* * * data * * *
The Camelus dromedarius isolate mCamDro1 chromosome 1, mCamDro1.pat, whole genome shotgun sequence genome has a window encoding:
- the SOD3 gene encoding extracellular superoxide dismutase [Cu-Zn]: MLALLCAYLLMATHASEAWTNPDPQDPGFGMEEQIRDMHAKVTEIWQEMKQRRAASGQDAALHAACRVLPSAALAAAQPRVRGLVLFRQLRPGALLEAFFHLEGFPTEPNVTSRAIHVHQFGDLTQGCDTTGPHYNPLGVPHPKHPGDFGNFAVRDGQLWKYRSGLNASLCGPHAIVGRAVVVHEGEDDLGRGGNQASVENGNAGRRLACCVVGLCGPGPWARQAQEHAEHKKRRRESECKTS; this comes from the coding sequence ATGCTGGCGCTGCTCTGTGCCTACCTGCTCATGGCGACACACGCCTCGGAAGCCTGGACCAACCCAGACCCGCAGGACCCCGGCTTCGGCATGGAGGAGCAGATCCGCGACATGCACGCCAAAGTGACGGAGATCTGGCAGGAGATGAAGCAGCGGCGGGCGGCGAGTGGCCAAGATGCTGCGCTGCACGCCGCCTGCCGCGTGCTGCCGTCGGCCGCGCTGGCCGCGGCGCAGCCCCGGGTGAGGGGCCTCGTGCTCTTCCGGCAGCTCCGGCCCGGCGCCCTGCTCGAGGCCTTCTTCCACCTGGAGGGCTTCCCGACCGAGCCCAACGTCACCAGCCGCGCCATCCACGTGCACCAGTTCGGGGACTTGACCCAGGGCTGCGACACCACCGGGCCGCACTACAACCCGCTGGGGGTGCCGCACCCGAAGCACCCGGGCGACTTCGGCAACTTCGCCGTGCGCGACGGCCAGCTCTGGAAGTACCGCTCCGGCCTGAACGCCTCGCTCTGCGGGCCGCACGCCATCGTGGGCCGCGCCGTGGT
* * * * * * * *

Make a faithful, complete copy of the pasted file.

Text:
The Camelus dromedarius isolate mCamDro1 chromosome 1, mCamDro1.pat, whole genome shotgun sequence genome has a window encoding:
- the SOD3 gene encoding extracellular superoxide dismutase [Cu-Zn]: MLALLCAYLLMATHASEAWTNPDPQDPGFGMEEQIRDMHAKVTEIWQEMKQRRAASGQDAALHAACRVLPSAALAAAQPRVRGLVLFRQLRPGALLEAFFHLEGFPTEPNVTSRAIHVHQFGDLTQGCDTTGPHYNPLGVPHPKHPGDFGNFAVRDGQLWKYRSGLNASLCGPHAIVGRAVVVHEGEDDLGRGGNQASVENGNAGRRLACCVVGLCGPGPWARQAQEHAEHKKRRRESECKTS; this comes from the coding sequence ATGCTGGCGCTGCTCTGTGCCTACCTGCTCATGGCGACACACGCCTCGGAAGCCTGGACCAACCCAGACCCGCAGGACCCCGGCTTCGGCATGGAGGAGCAGATCCGCGACATGCACGCCAAAGTGACGGAGATCTGGCAGGAGATGAAGCAGCGGCGGGCGGCGAGTGGCCAAGATGCTGCGCTGCACGCCGCCTGCCGCGTGCTGCCGTCGGCCGCGCTGGCCGCGGCGCAGCCCCGGGTGAGGGGCCTCGTGCTCTTCCGGCAGCTCCGGCCCGGCGCCCTGCTCGAGGCCTTCTTCCACCTGGAGGGCTTCCCGACCGAGCCCAACGTCACCAGCCGCGCCATCCACGTGCACCAGTTCGGGGACTTGACCCAGGGCTGCGACACCACCGGGCCGCACTACAACCCGCTGGGGGTGCCGCACCCGAAGCACCCGGGCGACTTCGGCAACTTCGCCGTGCGCGACGGCCAGCTCTGGAAGTACCGCTCCGGCCTGAACGCCTCGCTCTGCGGGCCGCACGCCATCGTGGGCCGCGCCGTGGT